Junior Ty Montgomery is the “go-to” guy for the Cardinal and has stepped up big this season. He has only one game over 100 yards receiving, but has at least three catches in all five of Stanford’s games and has found the end zone in all but one of their contests. Montgomery has 383 yards, five touchdowns and is averaging nearly 17 yards per catch this season. Sophomore Michael Rector and junior Devon Cajuste are solid options as well, combining for 370 yards and five touchdowns of their own.
The Utes offensive line struggled against the tough defensive front of UCLA, giving up three sacks and yielding to pressure in critical moments when Wilson needed a clean pocket. Four of the seven sacks surrendered this season by Utah’s offensive front have been against Pac-12 opponents, a significant problem going into a game against one of the best defensive fronts in the conference. Utah ranks fifth in surrendered sacks this season.
Stanford’s offensive line is one of the strengths of this team, led by mauling guard David Yankey. The unit has given up five sacks and three have come against conference opponents, but the team still ranks second in the conference in sacks surrendered.
Defensive Line and Linebackers
Utah has quietly built one of the most dominant defensive fronts in the conference. While Stanford, UCLA and Arizona State get most of the analyst love, Utah is leading the Pac-12 with 18 sacks for 113 negative yards. The unit had three sacks against UCLA and seven tackles for loss, bringing the total to a staggering 38 tackles for loss on the season. Trevor Reilly, Tenny Palepoi and Nate Orchard continue to shine, but the Utes have new emerging sources of defensive pressure in Jason Whittingham, Jacoby Hale and Jared Norris. Last week against UCLA, the trio combined for 5.5 tackles for loss and three sacks.
Stanford is right there with Utah near the top of the conference in quarterback takedowns with 14 sacks and 37 tackles for loss of its own. Seniors Josh Mauro and Trent Murphy have been a terror off the edge, racking up 10 tackles for loss and seven sacks for the Cardinal, while senior Shayne Skov continues as the heart of the defense with 43 tackles, four tackles for loss and 2.5 sacks. Overall, Stanford has seven different players with at least three tackles for loss. The experience difference will be the key in this game as most of the front seven of Stanford has battled through tough Pac-12 games year in and year out.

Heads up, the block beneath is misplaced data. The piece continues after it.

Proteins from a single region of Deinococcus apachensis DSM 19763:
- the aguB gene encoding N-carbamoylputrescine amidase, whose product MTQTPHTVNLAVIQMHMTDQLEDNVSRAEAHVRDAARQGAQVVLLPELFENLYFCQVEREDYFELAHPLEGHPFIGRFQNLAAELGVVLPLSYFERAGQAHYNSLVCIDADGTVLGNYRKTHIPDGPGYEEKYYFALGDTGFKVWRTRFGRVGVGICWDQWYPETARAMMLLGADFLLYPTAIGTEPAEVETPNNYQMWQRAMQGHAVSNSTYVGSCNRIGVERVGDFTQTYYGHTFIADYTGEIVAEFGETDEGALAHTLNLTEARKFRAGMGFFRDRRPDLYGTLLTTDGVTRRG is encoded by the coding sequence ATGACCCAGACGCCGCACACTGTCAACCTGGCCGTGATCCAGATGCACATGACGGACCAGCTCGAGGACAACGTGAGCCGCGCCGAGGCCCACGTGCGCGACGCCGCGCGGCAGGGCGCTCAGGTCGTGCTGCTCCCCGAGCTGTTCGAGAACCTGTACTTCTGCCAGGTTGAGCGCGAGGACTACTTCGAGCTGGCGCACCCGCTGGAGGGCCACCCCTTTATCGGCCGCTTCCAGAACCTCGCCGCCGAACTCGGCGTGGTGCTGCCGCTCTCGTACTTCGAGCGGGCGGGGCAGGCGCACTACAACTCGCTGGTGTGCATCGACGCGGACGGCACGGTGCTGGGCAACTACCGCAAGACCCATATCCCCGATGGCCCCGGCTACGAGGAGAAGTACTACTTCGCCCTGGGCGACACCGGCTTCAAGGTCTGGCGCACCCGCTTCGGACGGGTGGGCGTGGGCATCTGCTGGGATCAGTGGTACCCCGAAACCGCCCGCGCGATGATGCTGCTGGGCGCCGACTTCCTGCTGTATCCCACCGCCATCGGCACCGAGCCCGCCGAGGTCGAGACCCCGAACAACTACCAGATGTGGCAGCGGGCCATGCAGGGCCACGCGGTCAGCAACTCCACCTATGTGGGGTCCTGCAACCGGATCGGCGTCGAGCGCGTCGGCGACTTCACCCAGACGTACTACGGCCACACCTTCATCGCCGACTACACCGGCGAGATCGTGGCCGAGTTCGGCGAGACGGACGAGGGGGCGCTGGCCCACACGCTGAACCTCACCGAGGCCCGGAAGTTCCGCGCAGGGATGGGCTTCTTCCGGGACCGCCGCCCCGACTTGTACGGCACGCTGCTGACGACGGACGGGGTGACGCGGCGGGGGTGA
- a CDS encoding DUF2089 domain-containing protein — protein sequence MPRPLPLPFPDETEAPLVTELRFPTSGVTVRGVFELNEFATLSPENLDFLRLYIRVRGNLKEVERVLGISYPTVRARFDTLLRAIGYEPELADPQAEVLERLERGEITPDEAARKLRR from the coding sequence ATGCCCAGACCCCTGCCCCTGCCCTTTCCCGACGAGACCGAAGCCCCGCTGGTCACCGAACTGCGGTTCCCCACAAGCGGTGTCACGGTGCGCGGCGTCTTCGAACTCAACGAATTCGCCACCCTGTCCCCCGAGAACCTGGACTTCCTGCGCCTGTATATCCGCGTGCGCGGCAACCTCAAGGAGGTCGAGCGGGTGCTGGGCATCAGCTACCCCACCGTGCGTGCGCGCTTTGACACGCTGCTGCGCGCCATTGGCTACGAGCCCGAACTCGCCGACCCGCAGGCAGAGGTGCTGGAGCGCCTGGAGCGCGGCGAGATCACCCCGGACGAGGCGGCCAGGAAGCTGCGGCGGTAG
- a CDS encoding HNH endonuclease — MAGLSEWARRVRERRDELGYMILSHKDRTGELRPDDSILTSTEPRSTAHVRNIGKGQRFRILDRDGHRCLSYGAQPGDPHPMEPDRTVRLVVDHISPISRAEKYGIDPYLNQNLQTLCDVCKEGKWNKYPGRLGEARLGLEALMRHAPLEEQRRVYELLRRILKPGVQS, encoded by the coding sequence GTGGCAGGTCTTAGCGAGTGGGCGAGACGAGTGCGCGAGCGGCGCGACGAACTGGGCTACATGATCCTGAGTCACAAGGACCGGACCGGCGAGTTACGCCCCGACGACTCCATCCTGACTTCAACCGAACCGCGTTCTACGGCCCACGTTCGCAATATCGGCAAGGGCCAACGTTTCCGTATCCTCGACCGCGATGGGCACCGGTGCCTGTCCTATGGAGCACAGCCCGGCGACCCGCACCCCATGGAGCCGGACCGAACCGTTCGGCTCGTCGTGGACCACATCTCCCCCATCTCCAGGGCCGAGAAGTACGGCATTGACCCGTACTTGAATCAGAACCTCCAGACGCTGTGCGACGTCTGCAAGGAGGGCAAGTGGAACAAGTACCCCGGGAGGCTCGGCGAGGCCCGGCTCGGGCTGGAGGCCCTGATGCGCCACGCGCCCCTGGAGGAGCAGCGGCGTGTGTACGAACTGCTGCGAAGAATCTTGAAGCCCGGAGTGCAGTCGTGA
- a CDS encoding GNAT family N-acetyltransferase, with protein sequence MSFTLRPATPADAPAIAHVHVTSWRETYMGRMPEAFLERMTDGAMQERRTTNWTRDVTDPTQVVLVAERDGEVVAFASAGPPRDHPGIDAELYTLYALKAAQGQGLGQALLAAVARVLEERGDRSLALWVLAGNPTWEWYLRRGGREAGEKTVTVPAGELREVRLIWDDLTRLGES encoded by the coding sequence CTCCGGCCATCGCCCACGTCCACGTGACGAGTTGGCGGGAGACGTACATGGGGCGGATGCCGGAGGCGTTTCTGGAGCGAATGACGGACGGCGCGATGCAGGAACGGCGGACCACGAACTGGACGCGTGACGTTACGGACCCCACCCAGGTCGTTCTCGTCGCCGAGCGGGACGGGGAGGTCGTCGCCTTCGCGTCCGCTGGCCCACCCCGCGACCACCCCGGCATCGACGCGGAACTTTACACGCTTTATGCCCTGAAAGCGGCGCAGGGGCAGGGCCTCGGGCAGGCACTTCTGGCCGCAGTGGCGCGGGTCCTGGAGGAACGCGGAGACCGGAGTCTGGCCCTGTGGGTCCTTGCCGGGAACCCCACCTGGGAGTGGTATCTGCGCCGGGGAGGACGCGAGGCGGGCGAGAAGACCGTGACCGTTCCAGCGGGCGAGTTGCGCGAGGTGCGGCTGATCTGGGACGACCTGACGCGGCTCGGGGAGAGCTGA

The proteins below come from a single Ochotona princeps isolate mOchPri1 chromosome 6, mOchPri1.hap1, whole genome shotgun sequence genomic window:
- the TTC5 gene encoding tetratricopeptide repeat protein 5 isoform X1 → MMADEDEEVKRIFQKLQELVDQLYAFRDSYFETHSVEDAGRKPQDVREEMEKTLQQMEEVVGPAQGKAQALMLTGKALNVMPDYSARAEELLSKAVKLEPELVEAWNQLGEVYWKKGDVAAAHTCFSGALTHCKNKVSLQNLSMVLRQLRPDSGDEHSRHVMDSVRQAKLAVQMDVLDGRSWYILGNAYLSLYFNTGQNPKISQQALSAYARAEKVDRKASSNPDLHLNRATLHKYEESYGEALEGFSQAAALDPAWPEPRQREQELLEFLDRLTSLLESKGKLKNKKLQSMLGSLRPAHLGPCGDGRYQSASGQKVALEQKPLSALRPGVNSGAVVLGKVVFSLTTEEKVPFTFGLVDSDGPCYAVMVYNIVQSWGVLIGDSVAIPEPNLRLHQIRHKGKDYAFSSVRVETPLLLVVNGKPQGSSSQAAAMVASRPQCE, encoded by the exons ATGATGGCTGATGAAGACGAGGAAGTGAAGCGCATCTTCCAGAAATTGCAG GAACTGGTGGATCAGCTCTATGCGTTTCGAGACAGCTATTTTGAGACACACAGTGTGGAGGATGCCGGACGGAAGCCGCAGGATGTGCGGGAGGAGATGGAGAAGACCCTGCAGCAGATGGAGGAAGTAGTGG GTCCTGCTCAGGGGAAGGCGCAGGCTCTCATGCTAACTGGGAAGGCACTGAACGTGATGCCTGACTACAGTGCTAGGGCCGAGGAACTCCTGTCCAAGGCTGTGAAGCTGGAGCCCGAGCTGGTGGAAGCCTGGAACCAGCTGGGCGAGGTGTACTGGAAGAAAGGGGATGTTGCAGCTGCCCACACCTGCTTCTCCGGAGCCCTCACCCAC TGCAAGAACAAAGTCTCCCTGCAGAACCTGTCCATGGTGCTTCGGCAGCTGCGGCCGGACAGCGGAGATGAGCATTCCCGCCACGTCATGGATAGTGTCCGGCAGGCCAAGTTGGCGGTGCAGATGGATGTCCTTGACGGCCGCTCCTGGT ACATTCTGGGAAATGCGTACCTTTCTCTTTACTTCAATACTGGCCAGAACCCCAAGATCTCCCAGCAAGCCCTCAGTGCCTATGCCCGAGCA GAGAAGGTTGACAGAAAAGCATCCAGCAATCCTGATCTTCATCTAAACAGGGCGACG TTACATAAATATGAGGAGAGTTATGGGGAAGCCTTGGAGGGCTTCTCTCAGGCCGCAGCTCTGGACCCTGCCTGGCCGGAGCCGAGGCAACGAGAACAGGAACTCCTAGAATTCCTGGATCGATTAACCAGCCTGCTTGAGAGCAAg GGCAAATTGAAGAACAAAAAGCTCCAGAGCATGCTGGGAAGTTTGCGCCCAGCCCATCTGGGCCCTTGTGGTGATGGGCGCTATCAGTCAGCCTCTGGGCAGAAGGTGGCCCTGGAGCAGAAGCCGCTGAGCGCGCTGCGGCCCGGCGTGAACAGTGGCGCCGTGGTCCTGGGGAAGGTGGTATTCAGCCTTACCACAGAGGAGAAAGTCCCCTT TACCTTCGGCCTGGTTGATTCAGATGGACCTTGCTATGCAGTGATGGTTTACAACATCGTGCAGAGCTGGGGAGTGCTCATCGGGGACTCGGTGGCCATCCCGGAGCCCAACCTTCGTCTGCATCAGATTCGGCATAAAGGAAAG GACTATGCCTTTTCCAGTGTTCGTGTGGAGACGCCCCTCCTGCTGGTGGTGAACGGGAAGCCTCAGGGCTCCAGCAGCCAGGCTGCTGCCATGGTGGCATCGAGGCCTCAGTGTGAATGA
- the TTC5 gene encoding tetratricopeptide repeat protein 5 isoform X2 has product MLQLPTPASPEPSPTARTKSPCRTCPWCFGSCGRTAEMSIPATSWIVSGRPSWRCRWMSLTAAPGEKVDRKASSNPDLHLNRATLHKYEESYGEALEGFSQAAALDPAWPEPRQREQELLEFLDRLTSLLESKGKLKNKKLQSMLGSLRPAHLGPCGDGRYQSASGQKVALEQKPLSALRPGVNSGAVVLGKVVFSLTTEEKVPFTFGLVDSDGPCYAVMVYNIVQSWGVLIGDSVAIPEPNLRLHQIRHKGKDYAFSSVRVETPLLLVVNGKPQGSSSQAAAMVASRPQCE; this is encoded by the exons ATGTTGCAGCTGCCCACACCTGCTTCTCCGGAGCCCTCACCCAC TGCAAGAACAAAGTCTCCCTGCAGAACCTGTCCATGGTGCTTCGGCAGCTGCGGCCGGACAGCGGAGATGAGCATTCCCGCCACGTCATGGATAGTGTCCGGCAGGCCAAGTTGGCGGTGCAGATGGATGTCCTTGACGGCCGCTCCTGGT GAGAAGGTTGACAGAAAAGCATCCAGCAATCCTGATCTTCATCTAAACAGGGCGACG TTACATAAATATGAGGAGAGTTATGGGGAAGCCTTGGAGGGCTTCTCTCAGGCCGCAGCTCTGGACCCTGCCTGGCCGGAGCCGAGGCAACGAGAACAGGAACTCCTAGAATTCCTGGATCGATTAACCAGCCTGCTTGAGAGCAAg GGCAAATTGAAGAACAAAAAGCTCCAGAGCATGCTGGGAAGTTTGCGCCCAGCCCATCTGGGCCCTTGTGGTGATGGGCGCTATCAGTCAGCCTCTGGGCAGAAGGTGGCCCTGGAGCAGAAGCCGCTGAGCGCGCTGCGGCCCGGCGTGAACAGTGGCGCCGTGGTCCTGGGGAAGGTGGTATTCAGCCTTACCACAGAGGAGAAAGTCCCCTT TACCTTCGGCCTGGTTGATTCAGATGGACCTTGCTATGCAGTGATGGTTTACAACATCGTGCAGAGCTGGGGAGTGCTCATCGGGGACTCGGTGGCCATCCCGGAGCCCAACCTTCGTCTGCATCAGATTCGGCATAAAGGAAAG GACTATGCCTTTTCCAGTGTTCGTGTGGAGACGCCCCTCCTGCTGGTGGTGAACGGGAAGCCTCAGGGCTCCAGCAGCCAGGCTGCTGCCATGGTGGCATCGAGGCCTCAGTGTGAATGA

The secondary continues to be the achilles heel for Utah, as the Utes continue to struggle on the back end and are ranked 10th in the Pac-12 in pass defense. The Utes are surrendering 274 yards through the air per game on average, with 661 yards coming in two games against Pac-12 opponents UCLA and Oregon State. The Utes are also dead last in the conference in interceptions, with only two picks in 2013.
Luckily for Utah, Stanford’s secondary isn’t much better. Washington quarterback Keith Price had a field day against the Cardinal, passing for 350 yards and two touchdowns. Overall, Stanford is only one spot above Utah in the conference pass defense rankings, surrendering 261 yards per game and 9 passing touchdowns, the same amount as the Utes. In three conference games, Stanford is surrendering a brutal 410 yards per game through the air and 1,229 yards overall. However, the Stanford defensive backfield has been far more opportunistic than Utah’s, picking off six passes so far.
The key to this game will be if Utah’s offensive line can hold up to a physical and experienced Stanford defensive front and if Wilson can relax and quit forcing the ball into tight coverage. The Stanford defensive line will do enough to pressure Wilson and Gaffney will be able to grind out enough yards for the Cardinal to take a 27-20 victory.